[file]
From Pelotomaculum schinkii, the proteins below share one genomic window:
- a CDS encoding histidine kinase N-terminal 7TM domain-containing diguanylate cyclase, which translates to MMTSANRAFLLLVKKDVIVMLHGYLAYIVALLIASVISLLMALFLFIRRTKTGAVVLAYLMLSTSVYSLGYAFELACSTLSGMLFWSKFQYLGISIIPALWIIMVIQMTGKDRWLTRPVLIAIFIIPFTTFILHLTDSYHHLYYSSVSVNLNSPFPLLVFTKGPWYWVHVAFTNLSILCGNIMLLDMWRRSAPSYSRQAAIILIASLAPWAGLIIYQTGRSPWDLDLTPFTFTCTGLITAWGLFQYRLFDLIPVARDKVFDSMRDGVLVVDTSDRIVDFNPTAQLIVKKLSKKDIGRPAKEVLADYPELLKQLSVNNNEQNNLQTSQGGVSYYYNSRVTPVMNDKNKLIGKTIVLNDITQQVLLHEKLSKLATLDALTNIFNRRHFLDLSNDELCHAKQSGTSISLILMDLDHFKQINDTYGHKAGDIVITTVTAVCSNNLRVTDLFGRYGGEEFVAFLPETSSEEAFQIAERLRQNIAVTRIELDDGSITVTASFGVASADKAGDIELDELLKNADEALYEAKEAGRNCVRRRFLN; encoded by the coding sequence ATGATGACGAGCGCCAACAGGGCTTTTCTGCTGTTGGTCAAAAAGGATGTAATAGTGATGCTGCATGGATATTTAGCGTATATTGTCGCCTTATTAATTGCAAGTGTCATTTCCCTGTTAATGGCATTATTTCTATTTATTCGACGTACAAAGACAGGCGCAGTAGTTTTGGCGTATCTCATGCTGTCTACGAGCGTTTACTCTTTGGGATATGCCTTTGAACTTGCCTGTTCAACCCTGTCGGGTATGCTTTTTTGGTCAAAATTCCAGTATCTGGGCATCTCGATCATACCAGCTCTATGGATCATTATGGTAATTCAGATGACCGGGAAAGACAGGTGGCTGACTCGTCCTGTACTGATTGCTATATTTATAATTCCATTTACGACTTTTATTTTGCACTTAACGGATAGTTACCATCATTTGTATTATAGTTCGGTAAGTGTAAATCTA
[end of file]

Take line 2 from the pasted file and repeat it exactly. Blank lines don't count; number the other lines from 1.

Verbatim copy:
- a CDS encoding histidine kinase N-terminal 7TM domain-containing diguanylate cyclase, which translates to MMTSANRAFLLLVKKDVIVMLHGYLAYIVALLIASVISLLMALFLFIRRTKTGAVVLAYLMLSTSVYSLGYAFELACSTLSGMLFWSKFQYLGISIIPALWIIMVIQMTGKDRWLTRPVLIAIFIIPFTTFILHLTDSYHHLYYSSVSVNLNSPFPLLVFTKGPWYWVHVAFTNLSILCGNIMLLDMWRRSAPSYSRQAAIILIASLAPWAGLIIYQTGRSPWDLDLTPFTFTCTGLITAWGLFQYRLFDLIPVARDKVFDSMRDGVLVVDTSDRIVDFNPTAQLIVKKLSKKDIGRPAKEVLADYPELLKQLSVNNNEQNNLQTSQGGVSYYYNSRVTPVMNDKNKLIGKTIVLNDITQQVLLHEKLSKLATLDALTNIFNRRHFLDLSNDELCHAKQSGTSISLILMDLDHFKQINDTYGHKAGDIVITTVTAVCSNNLRVTDLFGRYGGEEFVAFLPETSSEEAFQIAERLRQNIAVTRIELDDGSITVTASFGVASADKAGDIELDELLKNADEALYEAKEAGRNCVRRRFLN; encoded by the coding sequence ATGATGACGAGCGCCAACAGGGCTTTTCTGCTGTTGGTCAAAAAGGATGTAATAGTGATGCTGCATGGATATTTAGCGTATATTGTCGCCTTATTAATTGCAAGTGTCATTTCCCTGTTAATGGCATTATTTCTATTTATTCGACGTACAAAGACAGGCGCAGTAGTTTTGGCGTATCTCATGCTGTCTACGAGCGTTTACTCTTTGGGATATGCCTTTGAACTTGCCTGTTCAACCCTGTCGGGTATGCTTTTTTGGTCAAAATTCCAGTATCTGGGCATCTCGATCATACCAGCTCTATGGATCATTATGGTAATTCAGATGACCGGGAAAGACAGGTGGCTGACTCGTCCTGTACTGATTGCTATATTTATAATTCCATTTACGACTTTTATTTTGCACTTAACGGATAGTTACCATCATTTGTATTATAGTTCGGTAAGTGTAAATCTA